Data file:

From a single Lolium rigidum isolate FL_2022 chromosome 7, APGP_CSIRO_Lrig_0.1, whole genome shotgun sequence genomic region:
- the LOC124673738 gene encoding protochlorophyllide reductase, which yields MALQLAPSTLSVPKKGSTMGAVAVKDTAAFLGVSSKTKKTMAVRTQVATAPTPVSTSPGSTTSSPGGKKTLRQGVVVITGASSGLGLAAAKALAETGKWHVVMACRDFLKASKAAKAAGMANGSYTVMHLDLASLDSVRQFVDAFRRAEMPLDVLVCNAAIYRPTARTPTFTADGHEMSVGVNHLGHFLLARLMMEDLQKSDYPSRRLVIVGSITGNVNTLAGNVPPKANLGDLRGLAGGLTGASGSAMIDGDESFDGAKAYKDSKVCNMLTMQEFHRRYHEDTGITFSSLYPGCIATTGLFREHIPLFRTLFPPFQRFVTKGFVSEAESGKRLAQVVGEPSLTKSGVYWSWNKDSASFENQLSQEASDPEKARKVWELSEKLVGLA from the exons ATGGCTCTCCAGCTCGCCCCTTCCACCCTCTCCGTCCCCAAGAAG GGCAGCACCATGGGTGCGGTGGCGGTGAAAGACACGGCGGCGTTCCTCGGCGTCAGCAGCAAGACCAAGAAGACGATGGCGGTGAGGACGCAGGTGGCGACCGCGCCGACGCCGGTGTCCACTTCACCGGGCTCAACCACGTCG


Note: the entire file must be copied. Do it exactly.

From a single Lolium rigidum isolate FL_2022 chromosome 7, APGP_CSIRO_Lrig_0.1, whole genome shotgun sequence genomic region:
- the LOC124673738 gene encoding protochlorophyllide reductase, which yields MALQLAPSTLSVPKKGSTMGAVAVKDTAAFLGVSSKTKKTMAVRTQVATAPTPVSTSPGSTTSSPGGKKTLRQGVVVITGASSGLGLAAAKALAETGKWHVVMACRDFLKASKAAKAAGMANGSYTVMHLDLASLDSVRQFVDAFRRAEMPLDVLVCNAAIYRPTARTPTFTADGHEMSVGVNHLGHFLLARLMMEDLQKSDYPSRRLVIVGSITGNVNTLAGNVPPKANLGDLRGLAGGLTGASGSAMIDGDESFDGAKAYKDSKVCNMLTMQEFHRRYHEDTGITFSSLYPGCIATTGLFREHIPLFRTLFPPFQRFVTKGFVSEAESGKRLAQVVGEPSLTKSGVYWSWNKDSASFENQLSQEASDPEKARKVWELSEKLVGLA from the exons ATGGCTCTCCAGCTCGCCCCTTCCACCCTCTCCGTCCCCAAGAAG GGCAGCACCATGGGTGCGGTGGCGGTGAAAGACACGGCGGCGTTCCTCGGCGTCAGCAGCAAGACCAAGAAGACGATGGCGGTGAGGACGCAGGTGGCGACCGCGCCGACGCCGGTGTCCACTTCACCGGGCTCAACCACGTCG